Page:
Most recently, musicians Justin Bieber, Daddy Yankee, and Luis Fonsi broke records with their hit song “Despacito” that hit 4.6 billion streams in just 6 months (Evgenivna, 2017). This achievement would not have been possible had it not been for the disruptive nature of streaming that has taken over the modern music industry. It is a common knowledge to music fans around the world that long gone are the days when they would buy albums or MP3 files to listen to songs. Instead, music fans opt to stream the music through subscription-based platforms such as Pandora, Spotify, Tidal and Apple – just to mention a few. Over the last few decades, music consumption has notably evolved quickly. Sony’s cassette-playing Walkman was the first potable music system and prevailed in the 1970s. The system changed in the 2000s, when iPods appeared. Ever since, the music consumption industry has gone through a roller-coaster to include systems such as buying cassettes and CDs and most notably purchasing individual MP3s. In 2017, the mostly consumed music system is streaming (Evgenivna, 2017).
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Contemporary music fans consider this service as the most efficient music system since it allows the convenience of changing between the genres and artists. It also facilitates personalization and rids music fans of the need for data storage as long as they have access to Internet service providers. While the benefits of streaming in the music industry are evident to fans, drawbacks arise particularly to the effect it has on the traditional music market. Musicians also suffer as they may not earn as much as they could for their music. Streaming is a disruptive technology that has created new market and value network while at the same time disturbed the status of the traditional music industry.
The music industry encompasses the producing, distributing and selling music in an array of forms. It also entails the promotion of live concerts for musical performances. The industry is not only about the creation of music but also the individual and organizations that directly or indirectly gain monetary benefits from the industry based on their input. The next segment outlines the roles played by professionals and companies in the music industry. By highlighting the roles and occupations in the area, it will be easier to discern the effect of streaming on them citing which ones have been considered obsolete given the disruption created by the service (Rutter, 2016).
Roles and Occupations
The music industry includes audio specialists such as sound enforcement engineers in live concerts, mixing engineers, and studio recording engineers. Their duty is to utilize computer software and hardware, musical instruments, as well as other equipment to record, mix and reproduce sound. Essentially, audio engineering is concerned with the practical and creative aspects of sound, which influence quality (Rutter, 2016). The booking agency is another role in the industry that deals with negotiations and contracts for music performances between singers and recorders. The music segment also has collection societies that act as representatives of the copyright rights interest of performers, sound recording producers, music publishers and songwriters. They also collect license fees and distribute loyalty to subscribed members. Other roles in the music industry include the entertainment attorney, executive music producer, music publisher, music producer, live show producer, artist manager, publicist, recording artist, set designer, song writer, stage manager and tour manager (Clawson, 2017).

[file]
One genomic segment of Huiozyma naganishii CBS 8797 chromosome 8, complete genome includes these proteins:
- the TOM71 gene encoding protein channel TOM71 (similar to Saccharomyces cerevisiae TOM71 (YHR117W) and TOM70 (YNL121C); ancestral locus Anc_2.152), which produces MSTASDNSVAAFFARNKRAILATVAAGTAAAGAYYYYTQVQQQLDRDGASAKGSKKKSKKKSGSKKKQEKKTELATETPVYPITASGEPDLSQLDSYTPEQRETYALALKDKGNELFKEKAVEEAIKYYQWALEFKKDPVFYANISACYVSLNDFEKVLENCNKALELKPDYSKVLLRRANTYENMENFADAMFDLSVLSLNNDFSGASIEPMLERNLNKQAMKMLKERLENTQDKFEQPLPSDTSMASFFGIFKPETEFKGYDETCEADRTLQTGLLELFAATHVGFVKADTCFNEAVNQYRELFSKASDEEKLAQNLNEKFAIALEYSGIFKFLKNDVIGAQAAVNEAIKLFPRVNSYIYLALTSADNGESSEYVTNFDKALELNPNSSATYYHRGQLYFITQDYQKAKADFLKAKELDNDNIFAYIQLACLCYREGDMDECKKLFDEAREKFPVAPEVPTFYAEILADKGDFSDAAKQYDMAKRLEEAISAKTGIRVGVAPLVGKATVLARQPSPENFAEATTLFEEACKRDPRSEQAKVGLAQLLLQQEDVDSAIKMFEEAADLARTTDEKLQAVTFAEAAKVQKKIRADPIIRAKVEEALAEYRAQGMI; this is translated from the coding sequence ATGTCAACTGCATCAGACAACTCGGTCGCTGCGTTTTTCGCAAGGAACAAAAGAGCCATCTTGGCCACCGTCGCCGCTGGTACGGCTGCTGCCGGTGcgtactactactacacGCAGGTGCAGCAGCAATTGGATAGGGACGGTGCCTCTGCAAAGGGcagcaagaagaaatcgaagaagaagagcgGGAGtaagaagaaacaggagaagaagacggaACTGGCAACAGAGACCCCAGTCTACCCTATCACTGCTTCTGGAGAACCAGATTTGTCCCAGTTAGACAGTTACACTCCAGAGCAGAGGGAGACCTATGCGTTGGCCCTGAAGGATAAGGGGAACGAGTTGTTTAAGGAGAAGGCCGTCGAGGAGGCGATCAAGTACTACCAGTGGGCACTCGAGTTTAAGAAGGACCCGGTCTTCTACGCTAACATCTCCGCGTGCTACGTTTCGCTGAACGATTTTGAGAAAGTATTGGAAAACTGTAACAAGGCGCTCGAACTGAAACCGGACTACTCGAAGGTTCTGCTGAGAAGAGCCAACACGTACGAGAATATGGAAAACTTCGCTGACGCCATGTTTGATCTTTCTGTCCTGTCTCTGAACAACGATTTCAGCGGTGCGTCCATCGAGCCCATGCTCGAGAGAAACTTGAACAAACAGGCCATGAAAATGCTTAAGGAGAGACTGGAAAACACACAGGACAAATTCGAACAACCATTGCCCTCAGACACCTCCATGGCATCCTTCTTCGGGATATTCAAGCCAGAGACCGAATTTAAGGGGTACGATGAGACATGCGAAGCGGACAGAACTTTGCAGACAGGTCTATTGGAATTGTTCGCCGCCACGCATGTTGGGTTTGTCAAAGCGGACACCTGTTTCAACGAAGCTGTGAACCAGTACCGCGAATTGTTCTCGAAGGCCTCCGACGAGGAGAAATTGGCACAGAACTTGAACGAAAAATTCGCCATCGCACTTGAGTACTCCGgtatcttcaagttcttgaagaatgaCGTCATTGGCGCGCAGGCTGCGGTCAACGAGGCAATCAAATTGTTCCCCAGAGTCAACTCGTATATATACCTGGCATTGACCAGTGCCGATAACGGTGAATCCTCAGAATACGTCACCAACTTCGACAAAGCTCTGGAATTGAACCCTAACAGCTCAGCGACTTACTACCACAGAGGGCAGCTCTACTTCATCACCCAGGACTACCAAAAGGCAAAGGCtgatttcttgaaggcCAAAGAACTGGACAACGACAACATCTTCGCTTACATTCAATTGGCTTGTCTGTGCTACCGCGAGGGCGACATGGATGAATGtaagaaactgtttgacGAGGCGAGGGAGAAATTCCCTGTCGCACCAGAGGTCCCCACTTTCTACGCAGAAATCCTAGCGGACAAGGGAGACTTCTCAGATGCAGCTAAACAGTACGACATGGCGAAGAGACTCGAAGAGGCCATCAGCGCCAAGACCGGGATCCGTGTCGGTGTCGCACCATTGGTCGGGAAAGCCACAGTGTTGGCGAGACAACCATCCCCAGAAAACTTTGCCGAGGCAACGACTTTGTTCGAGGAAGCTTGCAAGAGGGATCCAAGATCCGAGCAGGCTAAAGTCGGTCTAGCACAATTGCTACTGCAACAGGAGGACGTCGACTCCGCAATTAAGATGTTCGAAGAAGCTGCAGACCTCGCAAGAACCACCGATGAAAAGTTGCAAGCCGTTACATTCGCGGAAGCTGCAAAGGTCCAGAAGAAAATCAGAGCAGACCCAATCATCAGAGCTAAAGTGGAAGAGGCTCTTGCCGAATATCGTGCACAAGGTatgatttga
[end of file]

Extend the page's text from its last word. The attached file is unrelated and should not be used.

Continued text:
Evolution of the Music Industry
The advancements in technology have brought about radical changes in the music industry over years. One form of music system has over the years been transformed into another. For instance, vinyls paved way for cassettes that in turn paved way for CDs. The CDs then transformed to become digital mp3s, which were the latest systems before the sporadic prevalence of streaming services. The latter are a product of the current boom session experienced in internet connectivity with many internet providers joining the industry. Consequently, the web access has been readily available and to some extent cheap, which boosts the use of streaming services. Music producers, labels and artists have been compelled to follow suit in the changes given the current consumer market has inclined towards streaming services as the most predominant platform to access their music needs. Currently, the music industry is in a phase of the cycle where streaming is increasingly growing into a commodity. As such, consumers in the music market expect to access their music needs for free from any point in the world at limited or no cost at all. In 2014, streaming represented a total of 27% of the revenue derived from the United States’ music industry (Lindblom, 2015). This proportion is due to the establishment of a dominant design and the stalling of the disruptive stage of streaming in the country. It may also indicate that the nature of the streaming services is yet to be explored.